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Support for the Black Ram Project

| July 22, 2022 7:00 AM

Last year's South Yaak Fire scorched over 12,000 acres of the lower Yaak on the Kootenai National Forest, underscoring the need for active forest management to reduce future wildfire risks.

The evacuations and the cost of placing fire-fighting resources at homes remind us that impacts from wildfire are real. Evacuees experienced fear, anxiety and a variety of health issues.

In 2017, the Caribou Fire started in the Yaak in Caribou Creek and burned through 24,752 acres in just days. Pushed by winds, the fire reduced trees to matchsticks and gutted the Young Creek drainage, literally cooking fish in the creek, until it reached the West Kootenai Amish community.

The fire made a 472-mile run in just a few hours giving people little time to evacuate. Fortunately, no human lives were lost, but 11 homes were destroyed and many outbuildings.

Years of fire suppression and lack of proper forest management have changed forest composition, and increased tree mortality and fuel loads.

The stage is set for continued large fires in the Yaak unless we implement treatments to turn the tide. The Black Ram project was developed to address the very conditions that are impacting the forest health.

Using science-based forestry tools including prescribed fire, mechanical and hand thinning, treatments will promote more fire-resistant tree species.

The treatments will protect and maintain old growth, improve big game winter range, promote huckleberry growth for grizzlies, and improve aquatic habitat. Additionally, the project provides for trail and other recreational improvements.

The project is supported by numerous residents of the Yaak, the Kootenai (Ktunaxa) Tribe, Lincoln County, the Montana Department of Natural Resources and Conservation and other community leaders.

Unfortunately, the project has been subject to litigation and many misleading statements. The Forest Service and the U.S. Fish & Wildlife Service determined that Black Ram would have no negative impact grizzly bears.

In fact, the project is designed to protect and improve habitat and forage conditions for a range of species.

Opponents of the project have also mischaracterized the project, claiming the Forest Service is clearcutting old-growth forests.

Anyone that is informed on current old growth management practices knows that such statements are disingenuous rhetoric. Clearcutting of old-growth is illegal.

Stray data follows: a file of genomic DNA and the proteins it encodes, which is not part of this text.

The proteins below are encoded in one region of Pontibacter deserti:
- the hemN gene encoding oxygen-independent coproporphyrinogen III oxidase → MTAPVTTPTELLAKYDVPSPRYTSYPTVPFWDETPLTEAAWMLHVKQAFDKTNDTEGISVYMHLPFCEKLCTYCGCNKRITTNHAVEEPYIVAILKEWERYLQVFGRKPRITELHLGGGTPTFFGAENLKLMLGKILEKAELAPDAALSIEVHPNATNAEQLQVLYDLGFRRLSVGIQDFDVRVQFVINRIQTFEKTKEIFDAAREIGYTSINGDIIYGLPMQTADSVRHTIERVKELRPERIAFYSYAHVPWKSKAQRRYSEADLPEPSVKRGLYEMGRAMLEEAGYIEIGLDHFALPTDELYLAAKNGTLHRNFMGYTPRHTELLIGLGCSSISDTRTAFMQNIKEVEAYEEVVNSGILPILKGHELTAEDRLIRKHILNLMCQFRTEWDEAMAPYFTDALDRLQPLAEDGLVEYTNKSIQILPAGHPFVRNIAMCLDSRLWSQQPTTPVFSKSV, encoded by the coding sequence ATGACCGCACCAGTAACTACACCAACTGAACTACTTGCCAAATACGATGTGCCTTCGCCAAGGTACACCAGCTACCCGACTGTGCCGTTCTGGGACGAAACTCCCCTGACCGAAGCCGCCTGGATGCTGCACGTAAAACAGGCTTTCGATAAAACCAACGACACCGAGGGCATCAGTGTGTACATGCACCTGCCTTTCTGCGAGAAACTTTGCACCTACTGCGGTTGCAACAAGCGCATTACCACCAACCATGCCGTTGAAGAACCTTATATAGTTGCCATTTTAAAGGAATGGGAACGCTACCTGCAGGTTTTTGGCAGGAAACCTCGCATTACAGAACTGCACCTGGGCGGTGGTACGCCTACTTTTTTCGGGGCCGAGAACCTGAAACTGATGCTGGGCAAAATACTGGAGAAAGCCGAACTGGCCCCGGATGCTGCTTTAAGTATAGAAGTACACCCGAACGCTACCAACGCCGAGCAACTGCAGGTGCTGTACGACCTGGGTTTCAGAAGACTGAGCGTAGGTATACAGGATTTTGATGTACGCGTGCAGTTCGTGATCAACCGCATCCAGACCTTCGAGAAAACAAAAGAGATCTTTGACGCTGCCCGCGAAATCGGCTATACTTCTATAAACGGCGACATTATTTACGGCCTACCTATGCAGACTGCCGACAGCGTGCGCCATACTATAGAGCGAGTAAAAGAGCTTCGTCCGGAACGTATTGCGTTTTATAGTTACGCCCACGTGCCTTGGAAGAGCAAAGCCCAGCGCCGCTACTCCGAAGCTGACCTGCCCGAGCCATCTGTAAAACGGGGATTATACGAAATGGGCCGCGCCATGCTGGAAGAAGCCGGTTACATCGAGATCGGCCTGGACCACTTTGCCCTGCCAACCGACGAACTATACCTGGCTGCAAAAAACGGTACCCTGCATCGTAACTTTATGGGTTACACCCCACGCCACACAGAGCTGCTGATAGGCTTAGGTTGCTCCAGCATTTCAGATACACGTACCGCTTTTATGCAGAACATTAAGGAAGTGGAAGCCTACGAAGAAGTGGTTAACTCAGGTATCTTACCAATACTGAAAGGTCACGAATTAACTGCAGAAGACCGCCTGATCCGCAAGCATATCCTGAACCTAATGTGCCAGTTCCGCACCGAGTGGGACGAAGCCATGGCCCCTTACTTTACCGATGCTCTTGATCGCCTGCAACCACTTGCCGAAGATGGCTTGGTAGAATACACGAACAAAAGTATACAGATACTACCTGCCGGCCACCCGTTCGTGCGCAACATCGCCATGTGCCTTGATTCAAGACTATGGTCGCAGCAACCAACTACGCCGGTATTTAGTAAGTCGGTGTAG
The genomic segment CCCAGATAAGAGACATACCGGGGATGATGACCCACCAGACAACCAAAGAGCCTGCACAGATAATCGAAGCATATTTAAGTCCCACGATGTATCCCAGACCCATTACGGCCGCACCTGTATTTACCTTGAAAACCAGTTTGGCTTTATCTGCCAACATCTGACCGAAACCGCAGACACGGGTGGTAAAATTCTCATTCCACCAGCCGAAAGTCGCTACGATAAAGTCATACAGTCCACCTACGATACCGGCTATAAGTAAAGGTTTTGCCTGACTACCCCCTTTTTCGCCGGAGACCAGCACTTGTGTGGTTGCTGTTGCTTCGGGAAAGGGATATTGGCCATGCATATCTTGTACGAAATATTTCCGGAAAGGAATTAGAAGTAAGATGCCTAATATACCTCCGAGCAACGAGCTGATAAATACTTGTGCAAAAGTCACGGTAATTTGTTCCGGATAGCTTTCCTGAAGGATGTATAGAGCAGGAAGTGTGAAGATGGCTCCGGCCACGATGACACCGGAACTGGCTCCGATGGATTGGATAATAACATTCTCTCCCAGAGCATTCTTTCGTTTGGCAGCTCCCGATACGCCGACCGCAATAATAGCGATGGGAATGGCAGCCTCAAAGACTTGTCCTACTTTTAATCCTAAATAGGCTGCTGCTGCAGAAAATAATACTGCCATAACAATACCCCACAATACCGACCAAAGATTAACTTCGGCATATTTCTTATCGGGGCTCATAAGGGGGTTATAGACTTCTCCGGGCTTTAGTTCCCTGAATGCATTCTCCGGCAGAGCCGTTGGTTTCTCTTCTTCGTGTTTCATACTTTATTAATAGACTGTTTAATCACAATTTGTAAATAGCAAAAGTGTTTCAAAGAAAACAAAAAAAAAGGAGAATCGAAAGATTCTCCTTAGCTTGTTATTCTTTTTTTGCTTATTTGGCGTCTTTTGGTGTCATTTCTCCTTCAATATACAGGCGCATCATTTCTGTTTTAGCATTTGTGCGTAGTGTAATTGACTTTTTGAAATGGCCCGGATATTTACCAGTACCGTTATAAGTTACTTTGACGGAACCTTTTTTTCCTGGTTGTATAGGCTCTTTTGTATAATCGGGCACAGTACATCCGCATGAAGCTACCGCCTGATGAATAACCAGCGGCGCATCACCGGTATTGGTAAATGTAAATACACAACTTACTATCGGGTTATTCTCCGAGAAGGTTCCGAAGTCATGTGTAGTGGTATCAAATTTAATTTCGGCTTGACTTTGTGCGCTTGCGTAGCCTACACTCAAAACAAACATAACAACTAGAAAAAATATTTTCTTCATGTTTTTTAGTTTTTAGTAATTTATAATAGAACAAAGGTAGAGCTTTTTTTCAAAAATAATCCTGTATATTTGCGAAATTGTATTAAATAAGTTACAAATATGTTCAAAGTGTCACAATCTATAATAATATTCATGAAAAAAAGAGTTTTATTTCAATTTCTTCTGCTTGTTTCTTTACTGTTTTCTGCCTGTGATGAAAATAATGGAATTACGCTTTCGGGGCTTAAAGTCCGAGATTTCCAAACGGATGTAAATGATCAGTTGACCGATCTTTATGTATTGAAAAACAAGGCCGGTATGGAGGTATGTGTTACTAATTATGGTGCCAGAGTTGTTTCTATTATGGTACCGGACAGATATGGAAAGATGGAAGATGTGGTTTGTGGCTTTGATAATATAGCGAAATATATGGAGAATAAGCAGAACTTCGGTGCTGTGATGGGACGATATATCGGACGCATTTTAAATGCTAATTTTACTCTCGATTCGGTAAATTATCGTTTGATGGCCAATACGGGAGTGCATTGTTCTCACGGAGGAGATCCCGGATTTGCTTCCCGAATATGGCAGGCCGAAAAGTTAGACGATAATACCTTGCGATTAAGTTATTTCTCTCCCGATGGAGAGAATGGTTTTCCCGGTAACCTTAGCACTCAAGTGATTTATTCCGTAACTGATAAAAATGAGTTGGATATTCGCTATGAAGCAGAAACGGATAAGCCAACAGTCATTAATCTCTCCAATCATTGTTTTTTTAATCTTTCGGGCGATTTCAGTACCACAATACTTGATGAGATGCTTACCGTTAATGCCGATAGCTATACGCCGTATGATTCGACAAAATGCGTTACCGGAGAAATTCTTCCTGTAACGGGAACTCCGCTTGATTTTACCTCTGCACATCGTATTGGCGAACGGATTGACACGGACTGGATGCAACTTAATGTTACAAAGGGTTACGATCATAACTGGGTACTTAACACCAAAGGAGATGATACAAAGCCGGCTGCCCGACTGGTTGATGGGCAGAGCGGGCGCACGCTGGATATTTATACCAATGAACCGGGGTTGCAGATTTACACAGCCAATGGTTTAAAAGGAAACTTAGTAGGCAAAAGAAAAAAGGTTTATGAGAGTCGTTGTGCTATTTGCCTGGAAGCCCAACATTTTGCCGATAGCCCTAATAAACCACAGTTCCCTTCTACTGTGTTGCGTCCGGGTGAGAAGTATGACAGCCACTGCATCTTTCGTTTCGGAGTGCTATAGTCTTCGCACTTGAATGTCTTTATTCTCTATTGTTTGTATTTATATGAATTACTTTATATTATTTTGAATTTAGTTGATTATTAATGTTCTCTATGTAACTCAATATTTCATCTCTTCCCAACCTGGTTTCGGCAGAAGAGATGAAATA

Black Ram is designed to protect old-growth stands by thinning overstocked stands to remove less fire-tolerant species and restore stand conditions that favor fire-adapted, long-lived species including ponderosa pine, western larch and western white pine, not only keeping the large trees but creating conditions for the remaining trees to grow larger.

Non-commercial treatments include slashing of small understory trees, will reduce ladder fuels and risk of stand-replacing crown fires, further protecting old growth. This treatment is consistent with the 2001 Roadless Area Conservation rule.

Black Ram allows for timber harvest on 3,900 acres, or 4.2 percent of the project area, over 10 years, amounting to an average annual harvest of 390 acres. Over 44,765 acres of forest have burned in the Yaak since 2015, averaging 6,395 acres per year over a seven-year period (2015-2021), and 16 times more acres than are scheduled for harvest.

Treatments will also help protect people and properties in the Yaak by decreasing wildfire risk in the Wildland Urban Interface where homes, businesses, historical and recreation sites, and infrastructure are located.

Black Ram's ecologically based treatments will help the Yaak's forests adapt to conditions of climate change. We can act and help our forests sequester and store carbon, or we can do nothing and watch our forests go up in smoke adding to climate change. The choice should be simple.

If you support healthy, resilient, diverse forests, quality wildlife habitat, safer communities, better public access, and excellent recreational opportunities, please join our public lands managers and leaders in our indigenous and conservation communities in supporting the Black Ram project.

Sincerely,

Lincoln County Commissioners Jerry Bennett, Josh Letcher, Brent Teske